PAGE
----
• It is not possible to customize tenant specifications at the index level when provisioning, thereby restricting the ability to provide unique configurations for each tenant.

Separate index

The second strategy involves using a separate index for each tenant, following a 'silo' model that offers dedicated resources to each tenant. To implement this strategy, you will create an individual index for each tenant in Metal and push their embeddings separately. This approach allows you to add metadata attributes to each separate index, providing further customization and flexibility. When querying you will need to specify the index name, ensuring that each tenant can only access the embeddings stored within their respective index.

The advantages of this strategy are:

  • It enhances the security and privacy of your data. Each index will be isolated from other indexes and tenants.
  • It improves the performance and scalability of your application. Each index will have a smaller size and simpler queries.

The disadvantages of this strategy are:

  • It complicates index management and increases the storage cost. You need to create and maintain multiple indexes for each tenant.
  • It prevents cross-tenant queries and analytics. You cannot query across multiple indexes or tenants.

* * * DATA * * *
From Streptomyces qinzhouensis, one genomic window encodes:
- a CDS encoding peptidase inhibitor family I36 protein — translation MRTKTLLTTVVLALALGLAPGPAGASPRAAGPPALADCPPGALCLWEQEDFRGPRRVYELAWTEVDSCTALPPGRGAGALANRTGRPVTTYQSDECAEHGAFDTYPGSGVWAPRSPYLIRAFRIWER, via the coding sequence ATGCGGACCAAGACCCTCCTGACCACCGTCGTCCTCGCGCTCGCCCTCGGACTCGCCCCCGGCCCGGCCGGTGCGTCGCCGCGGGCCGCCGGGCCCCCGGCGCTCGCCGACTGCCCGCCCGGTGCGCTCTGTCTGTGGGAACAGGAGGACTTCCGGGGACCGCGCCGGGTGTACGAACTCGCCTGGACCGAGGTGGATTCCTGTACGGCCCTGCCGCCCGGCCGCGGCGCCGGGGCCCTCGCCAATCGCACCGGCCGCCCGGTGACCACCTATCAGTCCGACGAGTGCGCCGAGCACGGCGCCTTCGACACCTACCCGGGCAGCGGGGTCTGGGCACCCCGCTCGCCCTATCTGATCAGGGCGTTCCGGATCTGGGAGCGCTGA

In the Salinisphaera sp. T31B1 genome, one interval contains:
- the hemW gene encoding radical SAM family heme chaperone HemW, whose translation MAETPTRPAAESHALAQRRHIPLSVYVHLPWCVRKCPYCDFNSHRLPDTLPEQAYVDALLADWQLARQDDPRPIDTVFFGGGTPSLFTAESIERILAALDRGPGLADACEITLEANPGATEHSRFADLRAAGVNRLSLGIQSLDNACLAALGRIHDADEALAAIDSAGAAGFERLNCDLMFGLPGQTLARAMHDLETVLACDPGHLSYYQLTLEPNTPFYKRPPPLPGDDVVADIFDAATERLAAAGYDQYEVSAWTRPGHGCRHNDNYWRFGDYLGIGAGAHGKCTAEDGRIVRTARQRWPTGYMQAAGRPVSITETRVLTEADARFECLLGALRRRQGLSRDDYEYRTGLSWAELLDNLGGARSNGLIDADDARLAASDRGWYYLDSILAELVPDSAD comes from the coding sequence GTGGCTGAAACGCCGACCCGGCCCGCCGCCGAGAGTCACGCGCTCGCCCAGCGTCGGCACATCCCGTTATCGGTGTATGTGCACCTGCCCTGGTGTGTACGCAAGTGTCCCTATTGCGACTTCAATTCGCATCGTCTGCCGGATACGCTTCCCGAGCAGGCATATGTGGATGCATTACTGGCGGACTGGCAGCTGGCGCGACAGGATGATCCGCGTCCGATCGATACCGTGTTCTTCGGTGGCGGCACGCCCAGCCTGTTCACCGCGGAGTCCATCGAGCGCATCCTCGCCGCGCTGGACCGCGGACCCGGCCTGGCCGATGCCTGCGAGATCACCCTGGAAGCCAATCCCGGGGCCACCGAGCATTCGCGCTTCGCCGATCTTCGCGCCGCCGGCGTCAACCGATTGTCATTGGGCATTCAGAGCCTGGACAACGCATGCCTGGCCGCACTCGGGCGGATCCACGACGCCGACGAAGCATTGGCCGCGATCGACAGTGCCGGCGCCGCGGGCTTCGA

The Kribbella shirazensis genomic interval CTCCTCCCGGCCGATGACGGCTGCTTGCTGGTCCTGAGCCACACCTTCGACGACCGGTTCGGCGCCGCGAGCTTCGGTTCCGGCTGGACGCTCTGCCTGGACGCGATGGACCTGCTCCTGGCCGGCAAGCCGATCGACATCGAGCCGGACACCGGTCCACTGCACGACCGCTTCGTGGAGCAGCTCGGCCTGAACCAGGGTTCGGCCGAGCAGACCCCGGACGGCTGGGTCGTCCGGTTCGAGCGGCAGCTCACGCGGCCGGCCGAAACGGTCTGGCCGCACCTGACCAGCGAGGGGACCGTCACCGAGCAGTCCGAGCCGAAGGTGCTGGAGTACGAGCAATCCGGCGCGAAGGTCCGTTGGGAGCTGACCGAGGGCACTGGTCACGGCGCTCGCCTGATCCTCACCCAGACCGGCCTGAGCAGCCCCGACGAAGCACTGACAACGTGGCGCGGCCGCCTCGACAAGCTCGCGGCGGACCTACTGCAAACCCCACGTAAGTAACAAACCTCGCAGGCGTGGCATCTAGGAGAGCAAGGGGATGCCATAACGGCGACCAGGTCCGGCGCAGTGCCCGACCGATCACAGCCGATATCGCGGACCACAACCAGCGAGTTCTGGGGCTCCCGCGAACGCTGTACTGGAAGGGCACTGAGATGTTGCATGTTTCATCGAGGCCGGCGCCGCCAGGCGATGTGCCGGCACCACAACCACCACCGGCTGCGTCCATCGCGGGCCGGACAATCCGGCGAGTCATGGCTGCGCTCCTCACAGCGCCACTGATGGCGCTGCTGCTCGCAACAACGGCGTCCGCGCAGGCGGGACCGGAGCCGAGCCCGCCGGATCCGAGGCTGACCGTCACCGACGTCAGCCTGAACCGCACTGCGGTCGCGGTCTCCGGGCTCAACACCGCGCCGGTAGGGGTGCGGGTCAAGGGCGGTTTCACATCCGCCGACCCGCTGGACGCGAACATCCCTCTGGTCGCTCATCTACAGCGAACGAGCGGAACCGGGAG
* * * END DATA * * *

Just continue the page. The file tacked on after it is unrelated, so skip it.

Real-World Use Case: Semantic Search for Internal Documents

To illustrate how to use metadata filters, let's consider a concrete example of an organization that wants to use Metal to provide a semantic search for its internal documents.

The organization has a large collection of documents, such as reports, presentations, emails, etc., that are stored in a cloud storage service. The organization wants to use Metal to index documents and enable its employees to search for them using natural language queries.

However, it also has some requirements and constraints:

  • The organization has multiple departments, such as sales, marketing, engineering, etc., and each department has its own set of documents. The organization wants to restrict access to the documents based on the department of the employee. For example, only sales employees can access sales documents, and only engineering employees can access engineering documents.
  • The organization wants to optimize the performance and cost of its application. It does not want to create and maintain a separate index for each department, as it would increase the storage cost and complicate index management.